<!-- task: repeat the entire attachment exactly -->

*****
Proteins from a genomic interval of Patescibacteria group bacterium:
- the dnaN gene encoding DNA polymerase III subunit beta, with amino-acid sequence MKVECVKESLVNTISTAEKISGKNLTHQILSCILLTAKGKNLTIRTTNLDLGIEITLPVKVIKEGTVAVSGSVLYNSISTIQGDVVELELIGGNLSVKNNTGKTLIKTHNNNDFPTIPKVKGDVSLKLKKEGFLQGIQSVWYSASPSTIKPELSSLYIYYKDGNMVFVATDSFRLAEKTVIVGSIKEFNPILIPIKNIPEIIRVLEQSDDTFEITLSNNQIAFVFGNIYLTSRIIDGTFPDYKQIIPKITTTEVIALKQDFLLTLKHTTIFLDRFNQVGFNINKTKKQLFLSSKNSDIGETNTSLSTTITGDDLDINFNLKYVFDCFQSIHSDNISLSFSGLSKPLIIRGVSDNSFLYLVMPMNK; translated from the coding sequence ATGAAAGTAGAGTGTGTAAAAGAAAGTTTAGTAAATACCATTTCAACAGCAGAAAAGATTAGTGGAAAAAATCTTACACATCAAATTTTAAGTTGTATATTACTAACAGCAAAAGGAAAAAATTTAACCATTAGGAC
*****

Proteins from a genomic interval of Patescibacteria group bacterium:
- the dnaN gene encoding DNA polymerase III subunit beta, with amino-acid sequence MKVECVKESLVNTISTAEKISGKNLTHQILSCILLTAKGKNLTIRTTNLDLGIEITLPVKVIKEGTVAVSGSVLYNSISTIQGDVVELELIGGNLSVKNNTGKTLIKTHNNNDFPTIPKVKGDVSLKLKKEGFLQGIQSVWYSASPSTIKPELSSLYIYYKDGNMVFVATDSFRLAEKTVIVGSIKEFNPILIPIKNIPEIIRVLEQSDDTFEITLSNNQIAFVFGNIYLTSRIIDGTFPDYKQIIPKITTTEVIALKQDFLLTLKHTTIFLDRFNQVGFNINKTKKQLFLSSKNSDIGETNTSLSTTITGDDLDINFNLKYVFDCFQSIHSDNISLSFSGLSKPLIIRGVSDNSFLYLVMPMNK; translated from the coding sequence ATGAAAGTAGAGTGTGTAAAAGAAAGTTTAGTAAATACCATTTCAACAGCAGAAAAGATTAGTGGAAAAAATCTTACACATCAAATTTTAAGTTGTATATTACTAACAGCAAAAGGAAAAAATTTAACCATTAGGAC